How are B.C. households managing their finances through COVID-19? Part II

December 7, 2020
David Williams

This blog further explores survey results on how the pandemic is impacting households’ finances, based on a study conducted by BCBC. [1] In our 24 November 2020 survey of 1,008 households across B.C. (among respondents who are members of the Angus Reid Forum) we asked the following:

Since the start of the COVID-19 pandemic in mid-March, have you made any of the following financial adjustments?

This blog explores the financial actions taken by B.C. households since mid-March across regions, ages, incomes, education levels and gender.

Household financial changes – by region

Household financial changes are similar across regions (Figure 1).

Figure 1

Household financial changes – by age

Figure 2 shows survey responses by age. The main highlights are:

  • Young households are more likely to have sold assets to generate cash flow or pay down debt, or to have changed their primary residence since mid-March.
  • Young households are much more likely to have received the CERB and other emergency government benefits (as noted in a previous blog).
  • Middle-aged households were more likely than others to defer their mortgage payments.
  • Almost two-in-five older households (55+) have not taken any financial actions.

Figure 2

Household financial changes – by income

Figure 3 shows survey responses by household income level. The main takeaways are:

  • Low- and middle-income B.C. households were more likely to have cut spending on non-essential goods and services, relied on emergency government benefits, or sold assets to generate cash flow or reduce debt.
  • High-income households were more likely to hold more liquid assets (e.g. cash) than normal or to have made no financial changes.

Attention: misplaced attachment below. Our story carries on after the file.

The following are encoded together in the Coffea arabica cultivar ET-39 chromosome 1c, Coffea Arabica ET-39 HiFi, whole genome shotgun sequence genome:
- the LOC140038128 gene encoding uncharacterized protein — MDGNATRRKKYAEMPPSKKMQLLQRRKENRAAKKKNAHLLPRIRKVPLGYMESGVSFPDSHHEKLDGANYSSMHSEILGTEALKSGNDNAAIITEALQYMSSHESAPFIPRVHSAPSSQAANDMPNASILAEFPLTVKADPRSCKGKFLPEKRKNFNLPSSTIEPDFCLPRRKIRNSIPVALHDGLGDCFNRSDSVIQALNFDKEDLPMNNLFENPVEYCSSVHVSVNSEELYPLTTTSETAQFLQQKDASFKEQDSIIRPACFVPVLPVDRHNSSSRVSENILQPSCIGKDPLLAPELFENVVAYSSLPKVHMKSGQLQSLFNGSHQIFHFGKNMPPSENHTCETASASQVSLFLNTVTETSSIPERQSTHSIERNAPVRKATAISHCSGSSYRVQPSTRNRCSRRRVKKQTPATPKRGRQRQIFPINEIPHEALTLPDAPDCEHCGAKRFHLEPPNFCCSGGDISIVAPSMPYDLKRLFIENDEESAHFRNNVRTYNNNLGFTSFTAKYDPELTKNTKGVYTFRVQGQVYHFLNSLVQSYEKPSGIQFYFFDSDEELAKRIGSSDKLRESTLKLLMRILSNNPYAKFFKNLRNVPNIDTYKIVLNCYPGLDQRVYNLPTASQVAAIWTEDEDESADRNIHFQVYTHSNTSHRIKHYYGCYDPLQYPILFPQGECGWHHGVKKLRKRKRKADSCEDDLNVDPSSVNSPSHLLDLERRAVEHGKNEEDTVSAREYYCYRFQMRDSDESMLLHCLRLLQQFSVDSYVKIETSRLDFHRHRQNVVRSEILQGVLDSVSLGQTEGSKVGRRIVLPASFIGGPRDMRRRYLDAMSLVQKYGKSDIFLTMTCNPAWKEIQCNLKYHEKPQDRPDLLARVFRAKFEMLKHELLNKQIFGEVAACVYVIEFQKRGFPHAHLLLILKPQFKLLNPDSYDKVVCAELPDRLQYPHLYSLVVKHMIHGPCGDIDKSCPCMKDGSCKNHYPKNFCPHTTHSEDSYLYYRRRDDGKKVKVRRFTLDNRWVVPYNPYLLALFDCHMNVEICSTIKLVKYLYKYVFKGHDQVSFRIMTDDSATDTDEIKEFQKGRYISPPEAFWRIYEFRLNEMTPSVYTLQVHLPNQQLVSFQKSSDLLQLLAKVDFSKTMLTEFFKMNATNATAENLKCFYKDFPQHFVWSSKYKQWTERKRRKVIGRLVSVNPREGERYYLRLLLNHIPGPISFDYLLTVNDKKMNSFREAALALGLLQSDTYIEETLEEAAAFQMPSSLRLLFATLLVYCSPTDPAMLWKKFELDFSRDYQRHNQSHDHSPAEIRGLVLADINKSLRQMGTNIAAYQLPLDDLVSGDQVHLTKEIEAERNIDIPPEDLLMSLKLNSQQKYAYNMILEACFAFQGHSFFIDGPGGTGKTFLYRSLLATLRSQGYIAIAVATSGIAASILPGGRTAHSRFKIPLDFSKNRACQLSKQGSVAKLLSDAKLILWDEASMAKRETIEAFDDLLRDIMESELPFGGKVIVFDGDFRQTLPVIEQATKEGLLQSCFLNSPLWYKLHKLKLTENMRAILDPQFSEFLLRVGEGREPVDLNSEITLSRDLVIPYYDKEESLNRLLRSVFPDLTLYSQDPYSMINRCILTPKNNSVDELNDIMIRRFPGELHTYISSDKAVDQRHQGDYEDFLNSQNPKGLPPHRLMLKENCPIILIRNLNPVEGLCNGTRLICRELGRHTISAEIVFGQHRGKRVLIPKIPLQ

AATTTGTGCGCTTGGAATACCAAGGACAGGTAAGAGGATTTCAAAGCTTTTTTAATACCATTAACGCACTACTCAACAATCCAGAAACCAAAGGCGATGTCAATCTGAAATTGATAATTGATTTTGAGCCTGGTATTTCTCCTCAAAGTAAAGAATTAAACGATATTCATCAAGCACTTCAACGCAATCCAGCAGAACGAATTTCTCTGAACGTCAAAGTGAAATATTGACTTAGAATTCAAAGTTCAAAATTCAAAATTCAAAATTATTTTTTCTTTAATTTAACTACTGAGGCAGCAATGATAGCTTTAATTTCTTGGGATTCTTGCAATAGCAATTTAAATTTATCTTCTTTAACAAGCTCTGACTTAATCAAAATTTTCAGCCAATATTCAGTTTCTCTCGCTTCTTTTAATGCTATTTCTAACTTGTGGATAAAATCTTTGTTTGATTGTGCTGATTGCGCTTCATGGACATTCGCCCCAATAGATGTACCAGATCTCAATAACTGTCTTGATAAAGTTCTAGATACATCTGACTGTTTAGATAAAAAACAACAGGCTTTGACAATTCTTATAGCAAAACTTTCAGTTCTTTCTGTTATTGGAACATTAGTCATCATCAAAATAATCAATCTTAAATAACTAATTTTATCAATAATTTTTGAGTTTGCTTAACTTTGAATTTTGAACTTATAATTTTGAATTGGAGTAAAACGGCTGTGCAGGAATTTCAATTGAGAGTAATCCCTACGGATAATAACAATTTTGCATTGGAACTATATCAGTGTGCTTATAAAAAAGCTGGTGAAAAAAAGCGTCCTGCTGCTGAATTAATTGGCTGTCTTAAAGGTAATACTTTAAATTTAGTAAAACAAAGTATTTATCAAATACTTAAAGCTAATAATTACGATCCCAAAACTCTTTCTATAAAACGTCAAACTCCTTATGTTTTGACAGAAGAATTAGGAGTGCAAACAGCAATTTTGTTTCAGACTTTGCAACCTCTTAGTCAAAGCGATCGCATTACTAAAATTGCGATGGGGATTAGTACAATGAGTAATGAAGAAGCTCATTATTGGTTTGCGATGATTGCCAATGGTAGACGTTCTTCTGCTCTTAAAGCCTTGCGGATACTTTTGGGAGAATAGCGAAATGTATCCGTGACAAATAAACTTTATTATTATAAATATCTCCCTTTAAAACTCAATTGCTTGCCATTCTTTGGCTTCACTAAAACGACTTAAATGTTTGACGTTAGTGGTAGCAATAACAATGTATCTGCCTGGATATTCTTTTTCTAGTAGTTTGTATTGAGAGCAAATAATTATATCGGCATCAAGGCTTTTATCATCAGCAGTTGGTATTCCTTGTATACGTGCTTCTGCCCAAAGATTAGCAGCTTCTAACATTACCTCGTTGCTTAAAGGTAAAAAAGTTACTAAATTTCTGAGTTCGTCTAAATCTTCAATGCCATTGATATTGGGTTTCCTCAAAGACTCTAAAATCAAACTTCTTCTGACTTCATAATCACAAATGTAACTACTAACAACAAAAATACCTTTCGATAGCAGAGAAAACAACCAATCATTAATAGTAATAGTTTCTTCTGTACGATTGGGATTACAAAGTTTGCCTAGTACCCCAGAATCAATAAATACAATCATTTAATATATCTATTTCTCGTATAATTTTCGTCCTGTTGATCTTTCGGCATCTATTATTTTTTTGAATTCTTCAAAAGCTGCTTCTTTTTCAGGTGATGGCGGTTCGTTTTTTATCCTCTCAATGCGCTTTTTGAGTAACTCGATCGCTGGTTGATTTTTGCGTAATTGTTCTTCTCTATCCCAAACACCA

Figure 3

Household financial changes – by education

Figure 4 shows survey responses by household education level. The highlights are:

  • University-educated households are holding more liquid assets than normal.
  • Non-university educated households were likely to have claimed the CERB or other government benefits.
  • High school educated households were the most likely group to have made no financial adjustments.

Figure 4

Household financial changes – by gender

Figure 5 shows survey responses by gender. The main takeaways are:

  • For most responses, there is very little difference between men and women.
  • Men appear to have become more conservative by holding more cash than normal.

Figure 5


Previous BCBC blogs (see Survey One Part 1, Part 2, Part 3, Survey Two, Survey Three and Survey Four) have shown that many large B.C. businesses have struggled through COVID-19. In part, that is because of the financial challenges and uncertainty facing some of their customers: British Columbian households.

The most common financial changes made by B.C. households since the onset of the pandemic are cutting non-essential spending, deferring major purchases, and seeking government emergency benefits such as the CERB. There were little or no differences across households by region and gender, but there were modest differences by age, income, and education level.

[1] A survey conducted among a representative sample of n=1,008 British Columbians (age 18+ years.) who are members of the Angus Reid Forum. The sample frame was balanced and weighted on age, gender, region, and education. The survey was conducted in English from November 24-25, 2020. For comparison purposes only, a probability sample of this size would yield a margin of error of +/- 3.09 percentage points, 19 times of out 20.

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